This photo is a valuable document: it shows Karl von den Steinen in Europe, next to him, a tree of wooden tiki bread he had bought in France and who sports a sperm whale tooth necklace with a singular history.  The anthropologist had bought them before leaving for the Marquesas in order to exchange them against objects.  But unfortunately for him, at the end of the nineteenth century, no one in the Marquesas was not interested in the teeth once so precious and brought them back to Germany where he fashioned this necklace for his tiki.

This photo is a valuable document: it shows Karl von den Steinen in Europe, next to him, a tree of wooden tiki bread he had bought in France and who sports a sperm whale tooth necklace with a singular history. The anthropologist had bought them before leaving for the Marquesas in order to exchange them against objects. But unfortunately for him, at the end of the nineteenth century, no one in the Marquesas was not interested in the teeth once so precious and brought them back to Germany where he fashioned this necklace for his tiki.
PAPEETE, June 21, 2019. When you think of Karl von den Steinen in the Pacific, we inevitably think of the Marquesas Islands, which can legitimately think that this German saved what could still be the cultural heritage of the Land of Men . But if returned to stay in the Marquesas this science in context, you soon realize that there is finally spent six months on a life of seventy-four anyway. How this man he was able to do so in a half of work? 

If you are told Die Kunst und ihre Marquesaner: Studien über die Entwicklung primitiver Südseeornamentik nach dem Material eigenem Reiseergebnissen und der Museum “3 vols, Berlin. D. Reimer (E. Vohsen) 1925, there is little chance, except that you are pro-German, to capture your attention. 1925 is indeed the year in court which Karl von den Steinen had published the first of three volumes of his monumental work dedicated to the Marquesas archipelago he had traveled six months, twenty-eight years before. Twenty-eight years to write three books, this may seem a lot; but in reality, half of that “Charles Stones” (if translated into French his name) went to the Marquesas was only the preamble of a huge, an incredible work of identification and description of all the parts,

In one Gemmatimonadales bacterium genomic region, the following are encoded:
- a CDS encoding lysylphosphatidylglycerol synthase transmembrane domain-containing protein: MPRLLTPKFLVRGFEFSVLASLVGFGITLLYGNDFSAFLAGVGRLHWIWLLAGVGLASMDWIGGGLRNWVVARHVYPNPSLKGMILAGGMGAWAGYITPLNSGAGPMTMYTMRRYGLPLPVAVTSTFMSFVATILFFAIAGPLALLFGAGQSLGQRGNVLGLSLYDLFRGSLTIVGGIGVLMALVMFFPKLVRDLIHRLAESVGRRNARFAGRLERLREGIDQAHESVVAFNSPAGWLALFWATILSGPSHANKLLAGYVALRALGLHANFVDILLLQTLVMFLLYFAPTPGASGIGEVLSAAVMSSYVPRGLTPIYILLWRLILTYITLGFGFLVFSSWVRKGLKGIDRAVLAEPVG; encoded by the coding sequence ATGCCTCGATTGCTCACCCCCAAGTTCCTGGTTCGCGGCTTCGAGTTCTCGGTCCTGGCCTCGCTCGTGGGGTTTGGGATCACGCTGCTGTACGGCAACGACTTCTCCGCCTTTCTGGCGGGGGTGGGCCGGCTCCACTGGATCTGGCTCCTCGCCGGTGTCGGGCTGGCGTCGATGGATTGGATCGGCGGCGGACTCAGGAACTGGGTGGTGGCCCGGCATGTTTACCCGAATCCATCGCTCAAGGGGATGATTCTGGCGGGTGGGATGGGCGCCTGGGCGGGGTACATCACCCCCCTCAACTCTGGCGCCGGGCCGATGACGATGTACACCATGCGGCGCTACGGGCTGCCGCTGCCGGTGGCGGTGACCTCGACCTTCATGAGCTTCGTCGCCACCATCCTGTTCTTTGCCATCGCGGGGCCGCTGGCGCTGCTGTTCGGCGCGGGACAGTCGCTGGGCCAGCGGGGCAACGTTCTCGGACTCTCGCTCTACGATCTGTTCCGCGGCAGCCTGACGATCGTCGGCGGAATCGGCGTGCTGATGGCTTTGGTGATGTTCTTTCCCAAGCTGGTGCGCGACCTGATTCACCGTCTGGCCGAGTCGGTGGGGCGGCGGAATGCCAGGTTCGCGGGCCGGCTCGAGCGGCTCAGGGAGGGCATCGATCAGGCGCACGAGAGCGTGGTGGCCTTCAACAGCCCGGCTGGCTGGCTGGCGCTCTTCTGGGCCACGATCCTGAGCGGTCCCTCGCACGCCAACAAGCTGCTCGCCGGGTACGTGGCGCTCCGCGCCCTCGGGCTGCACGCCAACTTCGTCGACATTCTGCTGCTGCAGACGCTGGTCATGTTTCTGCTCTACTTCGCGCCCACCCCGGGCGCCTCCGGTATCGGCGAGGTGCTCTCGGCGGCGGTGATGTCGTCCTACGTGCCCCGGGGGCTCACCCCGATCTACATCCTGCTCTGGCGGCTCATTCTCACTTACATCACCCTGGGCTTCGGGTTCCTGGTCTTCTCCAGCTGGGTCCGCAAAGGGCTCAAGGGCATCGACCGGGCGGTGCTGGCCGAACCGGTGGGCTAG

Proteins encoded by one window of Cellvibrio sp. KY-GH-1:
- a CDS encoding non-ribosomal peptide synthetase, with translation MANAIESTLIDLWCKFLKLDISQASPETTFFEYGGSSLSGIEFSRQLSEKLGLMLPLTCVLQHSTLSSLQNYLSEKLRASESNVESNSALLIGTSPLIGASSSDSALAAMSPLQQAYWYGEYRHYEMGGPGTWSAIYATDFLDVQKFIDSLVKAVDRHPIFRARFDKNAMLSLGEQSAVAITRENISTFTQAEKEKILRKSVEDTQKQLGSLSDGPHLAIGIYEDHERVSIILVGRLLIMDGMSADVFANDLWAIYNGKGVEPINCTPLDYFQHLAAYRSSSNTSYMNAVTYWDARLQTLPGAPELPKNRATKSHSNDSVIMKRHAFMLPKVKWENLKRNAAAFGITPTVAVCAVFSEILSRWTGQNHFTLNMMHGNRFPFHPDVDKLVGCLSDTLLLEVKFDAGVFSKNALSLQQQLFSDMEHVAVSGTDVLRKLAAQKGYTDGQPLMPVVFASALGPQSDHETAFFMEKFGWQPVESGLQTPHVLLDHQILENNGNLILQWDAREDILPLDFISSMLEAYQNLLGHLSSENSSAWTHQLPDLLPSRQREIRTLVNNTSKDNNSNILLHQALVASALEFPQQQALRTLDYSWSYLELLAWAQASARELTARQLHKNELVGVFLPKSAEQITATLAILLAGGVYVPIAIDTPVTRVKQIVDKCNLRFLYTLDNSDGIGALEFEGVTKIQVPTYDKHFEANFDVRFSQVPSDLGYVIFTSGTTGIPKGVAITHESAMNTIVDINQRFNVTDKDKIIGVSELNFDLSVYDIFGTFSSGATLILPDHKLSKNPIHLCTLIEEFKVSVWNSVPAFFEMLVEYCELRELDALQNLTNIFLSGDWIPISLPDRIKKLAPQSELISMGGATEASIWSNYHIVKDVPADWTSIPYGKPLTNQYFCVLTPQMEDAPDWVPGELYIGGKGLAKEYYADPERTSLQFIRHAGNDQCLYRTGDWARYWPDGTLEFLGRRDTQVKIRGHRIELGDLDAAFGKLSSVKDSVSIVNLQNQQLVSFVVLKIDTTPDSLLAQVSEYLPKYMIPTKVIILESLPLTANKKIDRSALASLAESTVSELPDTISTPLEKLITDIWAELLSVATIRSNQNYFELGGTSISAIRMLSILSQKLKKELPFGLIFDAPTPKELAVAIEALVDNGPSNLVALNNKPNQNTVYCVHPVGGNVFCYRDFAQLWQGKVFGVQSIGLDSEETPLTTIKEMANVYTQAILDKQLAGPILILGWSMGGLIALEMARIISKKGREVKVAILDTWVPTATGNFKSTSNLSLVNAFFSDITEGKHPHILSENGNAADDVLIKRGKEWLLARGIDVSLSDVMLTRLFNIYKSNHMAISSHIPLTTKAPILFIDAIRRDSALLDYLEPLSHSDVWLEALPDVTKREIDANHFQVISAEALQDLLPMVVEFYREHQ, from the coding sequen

A quarter century of research

Karl von den Steinen at the height of his glory.  He barely more than forty years and his work in Brazil has made him famous.

Karl von den Steinen at the height of his glory. He barely more than forty years and his work in Brazil has made him famous.
Sur place, den Steinen avait entamé un très riche inventaire ethnologique de ce qui subsistait du passé des Marquisiens, mais le chercheur comprit vite que nombre des questions qu’il se posait trouvaient leur réponse dans les collections publiques et privées d’Europe et des Etats-Unis. Aussi entama-t-il avec une ardeur extraordinaire (compte tenu de la lenteur des moyens de communication d’alors) un inventaire de tout ce que les « hommes blancs » avaient pu ramener de leurs passages successifs dans cet archipel polynésien isolé. Pour cela, rédigeant au fur et à mesure ses descriptions, il fallut plus d’un quart de siècle à den Steinen pour faire la synthèse de ses travaux. Travaux aujourd’hui accessibles à tous puisque son œuvre a été traduite en français et que ses trois tomes se trouvent dans toutes les bonnes librairies et sur internet.


Psychiatrist globetrotter

This tiki head was brought in Germany by von den Steinen;  it probably comes from the site Puamau;  There she will ever return?